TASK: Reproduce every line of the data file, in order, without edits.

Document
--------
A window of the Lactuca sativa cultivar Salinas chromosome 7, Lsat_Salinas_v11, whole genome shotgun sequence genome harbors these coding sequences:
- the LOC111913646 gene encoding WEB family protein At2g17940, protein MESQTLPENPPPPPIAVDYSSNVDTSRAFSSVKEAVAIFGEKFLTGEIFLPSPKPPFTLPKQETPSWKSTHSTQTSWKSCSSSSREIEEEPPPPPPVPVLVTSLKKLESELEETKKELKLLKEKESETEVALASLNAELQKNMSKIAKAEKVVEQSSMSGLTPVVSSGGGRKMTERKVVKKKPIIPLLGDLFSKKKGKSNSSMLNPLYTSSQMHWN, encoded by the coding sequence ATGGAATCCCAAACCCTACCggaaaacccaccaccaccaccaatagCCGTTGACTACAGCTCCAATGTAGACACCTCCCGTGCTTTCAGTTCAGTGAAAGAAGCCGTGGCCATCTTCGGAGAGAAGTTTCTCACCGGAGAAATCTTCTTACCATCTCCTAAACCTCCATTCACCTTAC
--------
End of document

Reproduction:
A window of the Lactuca sativa cultivar Salinas chromosome 7, Lsat_Salinas_v11, whole genome shotgun sequence genome harbors these coding sequences:
- the LOC111913646 gene encoding WEB family protein At2g17940, protein MESQTLPENPPPPPIAVDYSSNVDTSRAFSSVKEAVAIFGEKFLTGEIFLPSPKPPFTLPKQETPSWKSTHSTQTSWKSCSSSSREIEEEPPPPPPVPVLVTSLKKLESELEETKKELKLLKEKESETEVALASLNAELQKNMSKIAKAEKVVEQSSMSGLTPVVSSGGGRKMTERKVVKKKPIIPLLGDLFSKKKGKSNSSMLNPLYTSSQMHWN, encoded by the coding sequence ATGGAATCCCAAACCCTACCggaaaacccaccaccaccaccaatagCCGTTGACTACAGCTCCAATGTAGACACCTCCCGTGCTTTCAGTTCAGTGAAAGAAGCCGTGGCCATCTTCGGAGAGAAGTTTCTCACCGGAGAAATCTTCTTACCATCTCCTAAACCTCCATTCACCTTAC